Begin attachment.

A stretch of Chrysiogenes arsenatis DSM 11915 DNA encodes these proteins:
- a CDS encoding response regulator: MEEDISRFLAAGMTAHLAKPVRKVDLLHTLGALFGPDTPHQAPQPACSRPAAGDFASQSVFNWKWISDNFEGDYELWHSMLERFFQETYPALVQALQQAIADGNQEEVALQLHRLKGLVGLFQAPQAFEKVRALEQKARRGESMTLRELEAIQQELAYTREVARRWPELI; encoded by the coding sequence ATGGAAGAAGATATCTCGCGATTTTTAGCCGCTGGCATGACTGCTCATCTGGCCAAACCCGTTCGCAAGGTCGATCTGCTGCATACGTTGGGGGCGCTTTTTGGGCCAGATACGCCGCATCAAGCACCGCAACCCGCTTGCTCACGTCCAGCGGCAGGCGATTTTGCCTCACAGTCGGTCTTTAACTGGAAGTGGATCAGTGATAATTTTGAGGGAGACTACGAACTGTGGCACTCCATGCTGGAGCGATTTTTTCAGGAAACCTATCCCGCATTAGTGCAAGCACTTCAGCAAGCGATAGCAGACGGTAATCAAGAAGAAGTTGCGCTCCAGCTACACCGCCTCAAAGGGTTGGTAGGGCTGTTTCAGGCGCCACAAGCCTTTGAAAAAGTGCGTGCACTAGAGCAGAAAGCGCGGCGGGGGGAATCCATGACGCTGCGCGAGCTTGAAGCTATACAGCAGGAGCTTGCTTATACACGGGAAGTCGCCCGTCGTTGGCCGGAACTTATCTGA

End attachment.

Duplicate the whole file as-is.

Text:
A stretch of Chrysiogenes arsenatis DSM 11915 DNA encodes these proteins:
- a CDS encoding response regulator: MEEDISRFLAAGMTAHLAKPVRKVDLLHTLGALFGPDTPHQAPQPACSRPAAGDFASQSVFNWKWISDNFEGDYELWHSMLERFFQETYPALVQALQQAIADGNQEEVALQLHRLKGLVGLFQAPQAFEKVRALEQKARRGESMTLRELEAIQQELAYTREVARRWPELI; encoded by the coding sequence ATGGAAGAAGATATCTCGCGATTTTTAGCCGCTGGCATGACTGCTCATCTGGCCAAACCCGTTCGCAAGGTCGATCTGCTGCATACGTTGGGGGCGCTTTTTGGGCCAGATACGCCGCATCAAGCACCGCAACCCGCTTGCTCACGTCCAGCGGCAGGCGATTTTGCCTCACAGTCGGTCTTTAACTGGAAGTGGATCAGTGATAATTTTGAGGGAGACTACGAACTGTGGCACTCCATGCTGGAGCGATTTTTTCAGGAAACCTATCCCGCATTAGTGCAAGCACTTCAGCAAGCGATAGCAGACGGTAATCAAGAAGAAGTTGCGCTCCAGCTACACCGCCTCAAAGGGTTGGTAGGGCTGTTTCAGGCGCCACAAGCCTTTGAAAAAGTGCGTGCACTAGAGCAGAAAGCGCGGCGGGGGGAATCCATGACGCTGCGCGAGCTTGAAGCTATACAGCAGGAGCTTGCTTATACACGGGAAGTCGCCCGTCGTTGGCCGGAACTTATCTGA